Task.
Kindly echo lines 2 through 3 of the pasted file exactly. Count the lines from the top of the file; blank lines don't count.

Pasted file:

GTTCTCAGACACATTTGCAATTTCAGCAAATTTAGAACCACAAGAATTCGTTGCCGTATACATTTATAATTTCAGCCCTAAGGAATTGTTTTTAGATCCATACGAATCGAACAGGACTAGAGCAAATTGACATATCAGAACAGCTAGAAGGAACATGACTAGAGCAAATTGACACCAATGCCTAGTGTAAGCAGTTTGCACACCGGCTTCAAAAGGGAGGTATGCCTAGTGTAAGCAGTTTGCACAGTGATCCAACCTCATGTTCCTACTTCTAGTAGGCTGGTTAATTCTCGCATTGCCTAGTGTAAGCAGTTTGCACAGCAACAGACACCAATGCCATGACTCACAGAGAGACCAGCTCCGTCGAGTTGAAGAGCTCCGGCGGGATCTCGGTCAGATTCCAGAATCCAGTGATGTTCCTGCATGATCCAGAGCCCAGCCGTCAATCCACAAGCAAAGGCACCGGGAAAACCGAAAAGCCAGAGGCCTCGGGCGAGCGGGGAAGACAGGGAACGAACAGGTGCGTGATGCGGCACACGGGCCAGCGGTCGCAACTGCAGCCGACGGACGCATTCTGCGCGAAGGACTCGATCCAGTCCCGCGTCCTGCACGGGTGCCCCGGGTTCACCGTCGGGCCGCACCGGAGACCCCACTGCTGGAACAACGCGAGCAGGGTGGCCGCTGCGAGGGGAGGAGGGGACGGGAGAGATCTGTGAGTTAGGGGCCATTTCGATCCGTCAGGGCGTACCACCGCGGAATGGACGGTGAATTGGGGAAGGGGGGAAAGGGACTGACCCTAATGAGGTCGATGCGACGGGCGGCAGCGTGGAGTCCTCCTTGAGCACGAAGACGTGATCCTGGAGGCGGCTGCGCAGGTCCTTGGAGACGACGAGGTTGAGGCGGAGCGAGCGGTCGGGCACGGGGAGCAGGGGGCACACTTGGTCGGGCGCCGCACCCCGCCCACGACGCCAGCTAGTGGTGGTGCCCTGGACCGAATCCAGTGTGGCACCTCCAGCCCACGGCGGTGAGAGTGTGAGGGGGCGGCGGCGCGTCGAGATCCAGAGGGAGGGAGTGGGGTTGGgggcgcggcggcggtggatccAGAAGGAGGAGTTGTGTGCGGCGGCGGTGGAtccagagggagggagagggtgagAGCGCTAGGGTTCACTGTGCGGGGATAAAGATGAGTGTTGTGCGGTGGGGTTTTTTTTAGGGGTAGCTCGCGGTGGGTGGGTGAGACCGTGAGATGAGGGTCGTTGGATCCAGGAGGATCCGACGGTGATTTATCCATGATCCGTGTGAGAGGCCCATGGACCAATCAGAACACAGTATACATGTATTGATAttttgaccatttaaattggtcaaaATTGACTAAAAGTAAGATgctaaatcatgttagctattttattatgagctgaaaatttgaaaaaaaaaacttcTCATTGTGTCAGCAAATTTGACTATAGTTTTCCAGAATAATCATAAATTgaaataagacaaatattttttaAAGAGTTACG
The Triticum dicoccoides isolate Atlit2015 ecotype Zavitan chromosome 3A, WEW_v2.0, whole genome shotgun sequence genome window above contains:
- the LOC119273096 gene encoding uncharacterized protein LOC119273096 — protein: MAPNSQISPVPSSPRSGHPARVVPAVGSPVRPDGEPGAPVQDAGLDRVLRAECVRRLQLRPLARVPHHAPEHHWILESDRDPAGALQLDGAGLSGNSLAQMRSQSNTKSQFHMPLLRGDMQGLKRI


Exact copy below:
The Triticum dicoccoides isolate Atlit2015 ecotype Zavitan chromosome 3A, WEW_v2.0, whole genome shotgun sequence genome window above contains:
- the LOC119273096 gene encoding uncharacterized protein LOC119273096 — protein: MAPNSQISPVPSSPRSGHPARVVPAVGSPVRPDGEPGAPVQDAGLDRVLRAECVRRLQLRPLARVPHHAPEHHWILESDRDPAGALQLDGAGLSGNSLAQMRSQSNTKSQFHMPLLRGDMQGLKRI